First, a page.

How Customer Data Platforms Can Provide The Navigation Businesses Need

The Opportunity For Growth Through CDPs

Sales and marketing teams are used to operating under pressure. Responding to often rapidly evolving customer needs has always been part of the role.

But over the last few months, we’ve experienced an unprecedented and fundamental change to the way we conduct business and increased levels of uncertainty across the majority of industry sectors. With the coronavirus-19 leading to lockdown and widespread disruption, organisations have had to adjust and in some cases, transform their entire business model. Many businesses have had to move to remote working with very little warning and are having to adapt to survive.

And the sad truth is not all businesses will.

There are undoubtedly tough times ahead. Economic trends have predicted the worst global recession since the 1930s and GDP is expected to retract by 40% according to JP Morgan. Those that don’t respond quickly and flexibly to our ‘new normal’ may not make it.

But despite the challenges, the business world is also seeing a huge increase in digital-enabled interactions and a new, virtual approach to the way we connect with clients and prospects.

We’re seeing an acceleration in digital transformation. The companies who are the most digitally savvy are likely to be those that thrive and capitalise on new opportunities amid the chaos.

The current terrain

Sales and marketing teams have been feeling the pressure to make more use of technology for a while.

Many will have probably had investment or development planned that has now been accelerated by the pandemic. But there are also other factors that will keep digital transformation as a pressure point within businesses.

One of those is customer behaviour. The use of digital solutions is increasing significantly. Last year, there were 4.39 billion internet users, who spent an average of six hours and 42 minutes per day online. That equates to 1.2 billion years’ worth of time collectively.

The enforced lockdown has introduced many audiences to digital habits that will last beyond the pandemic. And whether increased digitisation was happening before or due to coronavirus, it needs to be met with strong effort from businesses.

It’s also about cultural change. Just like our customers, we’re operating from home. Google Meet is doing two-billion minutes worth of calls every day and Microsoft Teams is just shy of three billion.

It remains to be seen what aspects of remote working businesses will continue when things go ‘back to normal’. Regardless of the extent of change, it’s clear that businesses will need to think about how they can remain competitive and deliver revenue growth in a new environment.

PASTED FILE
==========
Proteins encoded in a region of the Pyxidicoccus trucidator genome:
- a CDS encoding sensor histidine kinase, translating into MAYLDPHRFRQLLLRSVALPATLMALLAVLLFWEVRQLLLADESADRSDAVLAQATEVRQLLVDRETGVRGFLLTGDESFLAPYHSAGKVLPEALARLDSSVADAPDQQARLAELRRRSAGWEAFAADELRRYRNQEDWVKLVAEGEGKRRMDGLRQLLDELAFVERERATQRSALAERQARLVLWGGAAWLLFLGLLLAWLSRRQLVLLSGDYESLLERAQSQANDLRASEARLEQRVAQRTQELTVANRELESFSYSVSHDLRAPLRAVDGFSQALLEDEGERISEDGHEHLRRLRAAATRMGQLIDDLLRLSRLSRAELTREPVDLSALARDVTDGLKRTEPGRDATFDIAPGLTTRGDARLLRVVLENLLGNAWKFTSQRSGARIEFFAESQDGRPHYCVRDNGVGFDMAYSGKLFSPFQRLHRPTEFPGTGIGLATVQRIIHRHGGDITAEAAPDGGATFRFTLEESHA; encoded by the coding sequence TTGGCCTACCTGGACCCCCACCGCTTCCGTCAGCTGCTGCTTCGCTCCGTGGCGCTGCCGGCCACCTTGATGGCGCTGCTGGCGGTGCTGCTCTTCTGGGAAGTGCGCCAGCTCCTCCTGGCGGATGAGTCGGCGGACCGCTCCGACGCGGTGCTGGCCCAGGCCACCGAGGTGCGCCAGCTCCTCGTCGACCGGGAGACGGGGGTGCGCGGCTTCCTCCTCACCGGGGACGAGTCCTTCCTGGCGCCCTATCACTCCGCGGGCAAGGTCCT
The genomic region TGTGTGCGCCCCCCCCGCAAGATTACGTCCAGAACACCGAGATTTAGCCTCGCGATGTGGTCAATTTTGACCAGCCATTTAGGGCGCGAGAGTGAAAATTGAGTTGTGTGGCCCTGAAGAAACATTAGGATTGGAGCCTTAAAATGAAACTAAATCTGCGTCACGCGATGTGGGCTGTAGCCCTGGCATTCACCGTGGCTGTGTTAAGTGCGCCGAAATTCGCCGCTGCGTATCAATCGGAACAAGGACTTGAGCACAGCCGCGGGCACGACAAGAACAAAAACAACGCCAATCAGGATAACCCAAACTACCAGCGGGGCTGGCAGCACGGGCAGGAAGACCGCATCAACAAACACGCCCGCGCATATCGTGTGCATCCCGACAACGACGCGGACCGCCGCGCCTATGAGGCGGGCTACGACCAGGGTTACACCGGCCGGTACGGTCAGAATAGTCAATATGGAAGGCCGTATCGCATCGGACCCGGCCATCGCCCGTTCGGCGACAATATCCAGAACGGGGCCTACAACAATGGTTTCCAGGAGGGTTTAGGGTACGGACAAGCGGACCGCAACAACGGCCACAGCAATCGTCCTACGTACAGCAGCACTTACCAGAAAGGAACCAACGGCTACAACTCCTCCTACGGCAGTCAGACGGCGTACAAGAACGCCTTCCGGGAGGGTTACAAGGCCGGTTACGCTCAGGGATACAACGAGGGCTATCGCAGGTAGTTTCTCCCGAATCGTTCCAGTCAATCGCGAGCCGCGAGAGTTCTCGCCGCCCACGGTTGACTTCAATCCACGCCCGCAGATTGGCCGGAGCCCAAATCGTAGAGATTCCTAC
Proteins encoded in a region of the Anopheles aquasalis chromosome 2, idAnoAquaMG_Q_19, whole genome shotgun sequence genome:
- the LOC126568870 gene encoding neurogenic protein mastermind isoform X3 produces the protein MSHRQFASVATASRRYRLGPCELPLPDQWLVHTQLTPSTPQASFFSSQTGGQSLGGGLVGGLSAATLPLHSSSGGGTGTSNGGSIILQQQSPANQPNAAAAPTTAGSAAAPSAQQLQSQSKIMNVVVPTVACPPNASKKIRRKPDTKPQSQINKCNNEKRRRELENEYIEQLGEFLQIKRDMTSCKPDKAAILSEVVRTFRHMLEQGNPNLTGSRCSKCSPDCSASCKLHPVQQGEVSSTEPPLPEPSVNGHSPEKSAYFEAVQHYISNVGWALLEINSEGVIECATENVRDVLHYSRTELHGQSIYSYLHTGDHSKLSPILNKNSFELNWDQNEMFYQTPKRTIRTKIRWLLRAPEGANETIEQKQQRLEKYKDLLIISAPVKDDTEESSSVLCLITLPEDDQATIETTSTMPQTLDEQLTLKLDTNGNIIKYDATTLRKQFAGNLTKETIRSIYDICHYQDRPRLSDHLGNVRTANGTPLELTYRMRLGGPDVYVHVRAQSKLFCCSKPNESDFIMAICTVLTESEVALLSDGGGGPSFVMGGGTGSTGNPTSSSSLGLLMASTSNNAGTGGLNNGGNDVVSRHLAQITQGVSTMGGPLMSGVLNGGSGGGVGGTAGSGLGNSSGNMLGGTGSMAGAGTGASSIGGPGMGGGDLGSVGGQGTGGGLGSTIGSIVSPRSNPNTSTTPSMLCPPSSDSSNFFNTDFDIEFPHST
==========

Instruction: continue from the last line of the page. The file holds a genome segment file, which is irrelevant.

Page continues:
Using technology as a driving force in sales and marketing is likely to become more important than ever. Scott Brinker’s famous Martech Map included 5000 martech companies in 2017. Fast-forward to 2020 and there are now 8000.

Brinker’s map is a visual representation of just how quickly the martech landscape is growing and the plethora of choice. It can be a pressurised and daunting investment decision, especially for those turning to martech for the first time to survive market changes.

The rocky road ahead

The overall density of the martech space is an extreme hurdle for businesses.

There’s just so much going on that it can be really difficult to identify the technology and insights that are the best fit to make your business successful in a digital world.

It can take so long untangling a mass of information that by the time sales and marketers attain the insights they need, it’s already too late and a prospect has been bagged by the competition. In a recent survey we conducted, marketing professionals actually pointed to outdated data as their biggest challenge.

Some marketing teams are event culling martech tools because they create too much information, increase siloes and reduce efficiency rather than delivering improvements.

To extract the best value from martech, a single, simple integrated system can provide the centralised insights you need to deliver success.

To extract the best value from martech, a single, simple integrated system can provide the centralised insights you need to deliver success.


A Customer Data Platform (CDP) allows sales and marketers to simplify their tech stack across the customer journey in three stages:

  • Firstly, it pulls data from siloed tech stack sources such as your CRM and third-party data sets.
  • Secondly, it creates segments which are pulled from the 360 degree view you’ve created.
  • Thirdly, this means you can easily activate these audiences through outreach channels.

In any organisation, having good integration across all your systems is essential because it means reaction time can be quick.

If we think back to the situation we find ourselves in due to coronavirus, everyone is online, everyone wants the same responsive and personalised service they’ve always had. Having access to the right technology and the right data is essential not just now, but as a survival approach for the future.

Find out more about D&B Lattice, Dun & Bradstreet’s CDP solution.